NAIROBI, Kenya Oct 19 – Kenya’s coronavirus cases rose to 45, 076 Monday when the Ministry of Health announced confirmation of 195 new case.
Health Cabinet Secretary Mutahi Kagwe, who has warned of a possible second wave, said the new infections were identified from 1, 852 samples which were tested since Sunday.
“We must take this matter very seriously because we can easily get to the second wave,” he said Sunday, when he warned politicians to stop holding huge rallies in total disregard of the public health guidelines on controling the spread of the virus.
Kagwe said there were 39 patients in critical condition admitted to the Intensive Care Unit (ICU) in various health facilities.
Of more concern is the increase in deaths which rose to 839 Monday when seven more patients succumbed.
“We have seen an increase in deaths in the recent weeks and this is not a good sign,” Kagwe said.
Cumulatively, 1, 084 patients were undergoing treatment in hospitals countrywide while 2, 480 were receiving treatment under the home-based care programme, Kagwe said.
The government has warned that it will not hesitate to re-introduce tight measures which were relaxed last month when bars, schools and churches were reopened.
The Ministry of Health has since warned of a possible second wave of coronavirus infections in the country owing to the laxity exhibited by majority of Kenyans.
Kagwe on Sunday noted that with the country registering a steady increase in the number of infections each passing day, their is reason for many Kenyans to be worried.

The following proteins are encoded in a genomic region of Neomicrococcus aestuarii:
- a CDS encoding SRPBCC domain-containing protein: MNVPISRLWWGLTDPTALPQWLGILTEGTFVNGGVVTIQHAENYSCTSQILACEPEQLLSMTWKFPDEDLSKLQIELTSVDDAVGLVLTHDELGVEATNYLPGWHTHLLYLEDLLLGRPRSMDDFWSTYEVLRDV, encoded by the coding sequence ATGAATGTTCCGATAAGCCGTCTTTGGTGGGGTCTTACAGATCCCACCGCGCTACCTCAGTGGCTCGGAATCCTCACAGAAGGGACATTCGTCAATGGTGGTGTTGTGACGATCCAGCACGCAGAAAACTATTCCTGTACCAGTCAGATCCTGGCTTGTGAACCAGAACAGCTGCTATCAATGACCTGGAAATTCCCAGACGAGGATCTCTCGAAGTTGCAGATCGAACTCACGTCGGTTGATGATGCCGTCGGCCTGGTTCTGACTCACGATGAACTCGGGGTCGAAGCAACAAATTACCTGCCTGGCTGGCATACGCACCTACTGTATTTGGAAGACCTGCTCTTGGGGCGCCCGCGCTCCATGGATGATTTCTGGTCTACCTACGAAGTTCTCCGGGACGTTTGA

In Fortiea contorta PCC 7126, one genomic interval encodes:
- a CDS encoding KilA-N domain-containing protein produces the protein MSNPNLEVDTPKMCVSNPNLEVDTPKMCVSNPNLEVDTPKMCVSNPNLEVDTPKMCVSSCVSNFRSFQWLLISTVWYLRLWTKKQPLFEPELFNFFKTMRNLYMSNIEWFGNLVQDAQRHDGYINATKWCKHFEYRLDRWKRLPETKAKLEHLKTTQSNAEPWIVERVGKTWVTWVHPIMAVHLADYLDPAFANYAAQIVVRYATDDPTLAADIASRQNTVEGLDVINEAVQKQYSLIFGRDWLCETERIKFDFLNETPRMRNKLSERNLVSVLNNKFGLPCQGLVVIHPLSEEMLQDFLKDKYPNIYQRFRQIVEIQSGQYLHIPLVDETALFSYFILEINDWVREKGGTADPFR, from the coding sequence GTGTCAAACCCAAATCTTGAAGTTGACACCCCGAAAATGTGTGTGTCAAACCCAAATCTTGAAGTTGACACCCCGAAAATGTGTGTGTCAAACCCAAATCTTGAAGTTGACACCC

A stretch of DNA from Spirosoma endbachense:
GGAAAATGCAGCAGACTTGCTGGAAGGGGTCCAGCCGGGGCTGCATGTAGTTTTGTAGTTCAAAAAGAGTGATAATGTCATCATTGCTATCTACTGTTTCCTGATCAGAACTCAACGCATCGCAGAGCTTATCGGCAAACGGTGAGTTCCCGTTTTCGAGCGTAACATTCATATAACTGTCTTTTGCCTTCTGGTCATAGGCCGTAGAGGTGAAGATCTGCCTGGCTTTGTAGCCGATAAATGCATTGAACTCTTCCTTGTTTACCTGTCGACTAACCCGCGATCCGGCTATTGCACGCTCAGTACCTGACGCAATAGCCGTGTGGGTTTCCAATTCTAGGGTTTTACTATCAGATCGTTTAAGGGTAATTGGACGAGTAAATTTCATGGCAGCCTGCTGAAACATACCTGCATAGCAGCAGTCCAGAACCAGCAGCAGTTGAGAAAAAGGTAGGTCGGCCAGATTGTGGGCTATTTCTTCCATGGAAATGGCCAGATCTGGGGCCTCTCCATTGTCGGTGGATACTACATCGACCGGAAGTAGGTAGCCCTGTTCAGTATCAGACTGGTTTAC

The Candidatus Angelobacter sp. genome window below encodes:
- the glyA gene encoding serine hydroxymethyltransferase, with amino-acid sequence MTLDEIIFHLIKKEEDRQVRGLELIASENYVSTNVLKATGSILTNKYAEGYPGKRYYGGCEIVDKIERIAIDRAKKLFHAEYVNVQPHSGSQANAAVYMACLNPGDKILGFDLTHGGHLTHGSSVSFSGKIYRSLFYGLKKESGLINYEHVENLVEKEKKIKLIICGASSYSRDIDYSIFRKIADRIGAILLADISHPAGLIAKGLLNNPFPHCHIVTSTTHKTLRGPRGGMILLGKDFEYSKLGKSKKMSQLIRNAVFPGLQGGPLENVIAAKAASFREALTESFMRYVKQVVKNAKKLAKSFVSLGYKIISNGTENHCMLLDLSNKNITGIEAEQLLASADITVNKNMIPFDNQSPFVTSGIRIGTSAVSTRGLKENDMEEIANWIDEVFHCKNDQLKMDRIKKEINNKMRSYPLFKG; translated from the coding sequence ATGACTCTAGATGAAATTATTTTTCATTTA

While citing the blatant breach of COVID-19 protocols witnessed in public gatherings, bars and other social places, Kagwe underscored that their is need for Kenyans to take the virus seriously.
“We have seen Kenyans all over walking without masks, and politicians holding huge rallies,” he said, “this is dangerous and can get us into more trouble.”
Kenya lifted tough COVID-19 restrictions last month, opening bars, schools and churches after infections cases declined but the country has recorded a sharp increase in since the beginning of October, with a daily fatality rate of at least 10 people.
“We are increasingly worried because now we have 28 patients in ICU,” he said, “we must get back to taking this disease serious and know that it is not gone yet.”
There have been heightened political activities in the country since last month by top politicians, including President Uhuru Kenyatta, his Deputy William Ruto and Opposition chief Raila Odinga who have been holding huge meetings in various parts of the country.
And with the release of the Building Bridges Initiative (BBI) report expected this week, Kenya is most likely headed into more political frenzy raising fears of more infections even as the Health Ministry warned of a second wave.